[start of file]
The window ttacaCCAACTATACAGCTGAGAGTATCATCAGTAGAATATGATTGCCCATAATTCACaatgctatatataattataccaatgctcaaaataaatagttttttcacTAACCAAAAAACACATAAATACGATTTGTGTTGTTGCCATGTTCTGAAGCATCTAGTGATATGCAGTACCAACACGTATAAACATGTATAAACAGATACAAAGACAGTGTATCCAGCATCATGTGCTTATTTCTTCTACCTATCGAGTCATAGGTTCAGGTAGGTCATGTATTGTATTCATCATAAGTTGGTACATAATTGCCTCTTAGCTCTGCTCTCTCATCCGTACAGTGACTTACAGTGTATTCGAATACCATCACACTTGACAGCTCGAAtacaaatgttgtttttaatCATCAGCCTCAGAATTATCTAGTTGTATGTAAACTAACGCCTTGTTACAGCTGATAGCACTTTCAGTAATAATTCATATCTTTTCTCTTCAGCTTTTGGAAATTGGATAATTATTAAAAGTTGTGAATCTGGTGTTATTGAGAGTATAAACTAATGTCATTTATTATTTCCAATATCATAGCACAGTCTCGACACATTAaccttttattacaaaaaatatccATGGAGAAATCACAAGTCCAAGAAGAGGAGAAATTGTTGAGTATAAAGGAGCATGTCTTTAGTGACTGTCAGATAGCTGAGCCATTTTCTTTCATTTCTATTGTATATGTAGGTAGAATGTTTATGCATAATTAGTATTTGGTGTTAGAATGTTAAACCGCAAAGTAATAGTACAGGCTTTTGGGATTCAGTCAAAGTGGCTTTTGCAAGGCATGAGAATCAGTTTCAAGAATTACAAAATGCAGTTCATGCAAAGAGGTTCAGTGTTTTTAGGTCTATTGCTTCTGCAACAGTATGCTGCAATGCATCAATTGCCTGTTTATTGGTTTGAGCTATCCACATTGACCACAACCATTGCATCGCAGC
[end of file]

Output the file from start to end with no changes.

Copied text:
The window ttacaCCAACTATACAGCTGAGAGTATCATCAGTAGAATATGATTGCCCATAATTCACaatgctatatataattataccaatgctcaaaataaatagttttttcacTAACCAAAAAACACATAAATACGATTTGTGTTGTTGCCATGTTCTGAAGCATCTAGTGATATGCAGTACCAACACGTATAAACATGTATAAACAGATACAAAGACAGTGTATCCAGCATCATGTGCTTATTTCTTCTACCTATCGAGTCATAGGTTCAGGTAGGTCATGTATTGTATTCATCATAAGTTGGTACATAATTGCCTCTTAGCTCTGCTCTCTCATCCGTACAGTGACTTACAGTGTATTCGAATACCATCACACTTGACAGCTCGAAtacaaatgttgtttttaatCATCAGCCTCAGAATTATCTAGTTGTATGTAAACTAACGCCTTGTTACAGCTGATAGCACTTTCAGTAATAATTCATATCTTTTCTCTTCAGCTTTTGGAAATTGGATAATTATTAAAAGTTGTGAATCTGGTGTTATTGAGAGTATAAACTAATGTCATTTATTATTTCCAATATCATAGCACAGTCTCGACACATTAaccttttattacaaaaaatatccATGGAGAAATCACAAGTCCAAGAAGAGGAGAAATTGTTGAGTATAAAGGAGCATGTCTTTAGTGACTGTCAGATAGCTGAGCCATTTTCTTTCATTTCTATTGTATATGTAGGTAGAATGTTTATGCATAATTAGTATTTGGTGTTAGAATGTTAAACCGCAAAGTAATAGTACAGGCTTTTGGGATTCAGTCAAAGTGGCTTTTGCAAGGCATGAGAATCAGTTTCAAGAATTACAAAATGCAGTTCATGCAAAGAGGTTCAGTGTTTTTAGGTCTATTGCTTCTGCAACAGTATGCTGCAATGCATCAATTGCCTGTTTATTGGTTTGAGCTATCCACATTGACCACAACCATTGCATCGCAGC